Prior to the Japanese attack on Pearl Harbor on December 7th, 1941, Lockwood broadened his leadership skills in assignments such as Commander, First Submarine Division, Asiatic Fleet, assistant naval attaché in the US Embassy in Tokyo, and witnessed the effects of the attempted naval blockade of Great Britain in the early stages of what would soon become the Second World War while assigned as the U.S. Naval attaché, London, England. A submariner at heart, Lockwood had prior experience with the more advanced German U-boats, and in fact, had commanded the newly captured UC-97 in 1919 through the St. Lawrence Seaway and into the Great Lakes on a publicity drive for Victory Bonds. More importantly, though, this exposure to the potential submarines possessed in waging war across oceans lead a series of recommendations he submitted in 1938. Lockwood sought to increase operating depth to 250 feet, add two aft torpedo tubes, reduce overall diving time to less than 40 seconds, and improve overall crew habitability – all of which foreshadowed operational needs which would turn out to be crucially important three years later.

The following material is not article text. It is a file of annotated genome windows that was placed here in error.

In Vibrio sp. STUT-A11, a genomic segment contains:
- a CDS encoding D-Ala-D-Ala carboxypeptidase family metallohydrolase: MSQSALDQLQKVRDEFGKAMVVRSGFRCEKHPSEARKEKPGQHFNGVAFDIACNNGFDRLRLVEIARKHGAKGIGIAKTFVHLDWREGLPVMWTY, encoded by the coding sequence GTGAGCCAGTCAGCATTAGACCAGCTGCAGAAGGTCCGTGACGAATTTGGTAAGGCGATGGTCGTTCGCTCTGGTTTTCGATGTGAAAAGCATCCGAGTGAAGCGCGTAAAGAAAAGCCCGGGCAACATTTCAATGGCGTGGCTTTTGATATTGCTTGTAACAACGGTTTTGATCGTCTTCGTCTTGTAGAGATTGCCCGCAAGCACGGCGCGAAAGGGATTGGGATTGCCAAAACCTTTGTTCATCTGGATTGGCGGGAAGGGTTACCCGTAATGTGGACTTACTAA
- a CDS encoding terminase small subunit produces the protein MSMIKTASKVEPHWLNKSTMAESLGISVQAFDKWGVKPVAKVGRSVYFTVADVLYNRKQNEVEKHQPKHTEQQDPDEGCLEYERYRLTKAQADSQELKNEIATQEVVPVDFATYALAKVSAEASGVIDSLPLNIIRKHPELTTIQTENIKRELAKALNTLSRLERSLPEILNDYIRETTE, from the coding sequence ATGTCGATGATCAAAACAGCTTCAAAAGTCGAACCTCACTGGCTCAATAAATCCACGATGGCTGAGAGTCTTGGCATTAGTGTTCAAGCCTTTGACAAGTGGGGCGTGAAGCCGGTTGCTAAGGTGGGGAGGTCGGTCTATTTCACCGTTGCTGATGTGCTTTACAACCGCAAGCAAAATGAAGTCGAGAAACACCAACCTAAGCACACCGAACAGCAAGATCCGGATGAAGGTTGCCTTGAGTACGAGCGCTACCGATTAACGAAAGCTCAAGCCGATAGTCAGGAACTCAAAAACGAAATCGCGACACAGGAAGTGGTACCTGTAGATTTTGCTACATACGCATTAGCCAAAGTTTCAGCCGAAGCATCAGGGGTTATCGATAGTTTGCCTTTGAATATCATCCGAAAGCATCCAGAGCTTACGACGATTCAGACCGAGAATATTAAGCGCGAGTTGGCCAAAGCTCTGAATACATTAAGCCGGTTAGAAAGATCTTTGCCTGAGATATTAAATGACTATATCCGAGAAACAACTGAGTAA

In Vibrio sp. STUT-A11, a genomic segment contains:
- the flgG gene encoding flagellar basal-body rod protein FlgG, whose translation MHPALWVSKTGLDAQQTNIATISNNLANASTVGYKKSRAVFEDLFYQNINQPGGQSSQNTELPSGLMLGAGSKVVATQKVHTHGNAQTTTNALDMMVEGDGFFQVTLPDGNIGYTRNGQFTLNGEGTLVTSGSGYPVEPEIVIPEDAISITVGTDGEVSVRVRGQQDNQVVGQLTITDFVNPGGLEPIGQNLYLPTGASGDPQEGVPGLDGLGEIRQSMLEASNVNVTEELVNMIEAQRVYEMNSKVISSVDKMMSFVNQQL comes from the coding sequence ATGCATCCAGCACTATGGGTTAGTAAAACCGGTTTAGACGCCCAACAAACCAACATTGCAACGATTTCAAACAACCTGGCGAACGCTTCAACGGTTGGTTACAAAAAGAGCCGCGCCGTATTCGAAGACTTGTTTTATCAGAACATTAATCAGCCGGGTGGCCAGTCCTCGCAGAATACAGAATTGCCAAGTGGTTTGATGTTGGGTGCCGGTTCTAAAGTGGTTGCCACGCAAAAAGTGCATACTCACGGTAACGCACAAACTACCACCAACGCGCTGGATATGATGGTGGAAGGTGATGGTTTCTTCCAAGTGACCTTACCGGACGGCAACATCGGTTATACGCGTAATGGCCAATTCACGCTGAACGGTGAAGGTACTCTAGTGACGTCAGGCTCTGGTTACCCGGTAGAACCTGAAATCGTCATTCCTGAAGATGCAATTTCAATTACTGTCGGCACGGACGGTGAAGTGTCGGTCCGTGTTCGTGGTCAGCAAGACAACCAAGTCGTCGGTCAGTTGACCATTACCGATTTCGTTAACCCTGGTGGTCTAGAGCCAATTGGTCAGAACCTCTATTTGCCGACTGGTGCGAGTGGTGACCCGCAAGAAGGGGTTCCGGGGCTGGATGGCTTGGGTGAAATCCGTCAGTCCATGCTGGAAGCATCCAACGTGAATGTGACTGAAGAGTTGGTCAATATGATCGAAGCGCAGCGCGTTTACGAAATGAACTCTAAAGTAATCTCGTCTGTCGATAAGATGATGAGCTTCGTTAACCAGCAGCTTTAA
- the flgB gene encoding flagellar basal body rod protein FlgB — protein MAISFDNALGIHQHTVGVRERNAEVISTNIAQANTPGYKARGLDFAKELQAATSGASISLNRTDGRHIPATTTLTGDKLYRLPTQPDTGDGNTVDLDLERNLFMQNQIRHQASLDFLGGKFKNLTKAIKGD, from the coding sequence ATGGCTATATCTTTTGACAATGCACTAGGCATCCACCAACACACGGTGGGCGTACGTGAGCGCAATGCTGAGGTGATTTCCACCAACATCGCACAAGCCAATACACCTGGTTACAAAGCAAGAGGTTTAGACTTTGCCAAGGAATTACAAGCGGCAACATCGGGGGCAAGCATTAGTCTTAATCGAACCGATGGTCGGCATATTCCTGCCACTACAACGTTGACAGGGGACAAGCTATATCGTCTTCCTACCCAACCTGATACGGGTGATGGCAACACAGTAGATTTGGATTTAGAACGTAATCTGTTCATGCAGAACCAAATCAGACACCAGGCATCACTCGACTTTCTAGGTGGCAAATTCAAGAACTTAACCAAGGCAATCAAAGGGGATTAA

After 18 years of service, Lockwood was assigned as Commander Submarines Southwest Pacific, based in Albany, Western Australia in May 1942. It was there where he began to understand the importance of maintaining the morale of his submariners as they attempted to maintain what viable defensive and offensive operations against an enemy with substantial logistical, tactical, and numerical advantages. Adding to the multitude of considerations and concerns U.S. forces were faced with, issues with the Mark 14 torpedo – the submarine’s primary weapon – began to become more and more frequent. Reports of misses, premature detonations, and duds prompted Lockwood to begin an informal, yet determined series of tests and official inquiries in mid-1942 and continued as rose to the rank of Rear Admiral and assumed his responsibilities for all U.S. submarines assigned to the Pacific. Upon determining that not only did the torpedoes run deeper than was set prior to firing, the magnetic influence detonators and the mechanical firing pins were defective, Lockwood was quick to disseminate instructions to his command.Along with this, though, Lockwood directly challenged the designer of the weapon, the U.S. Navy Bureau of Ordnance (BuOrd) in defending the submarine commanders against accusations that the fault lie not in the torpedo, but in the inability for the commanders to properly employ the weapon. Characteristic of his ferocity in addressing such bureaucratic pettiness, Lockwood addressed those present at the Submarine Officer’s Conference in Washington D.C. with the biting recommendation to fit the torpedoes with “a boat hook with which we can rip the plates off a target’s side.”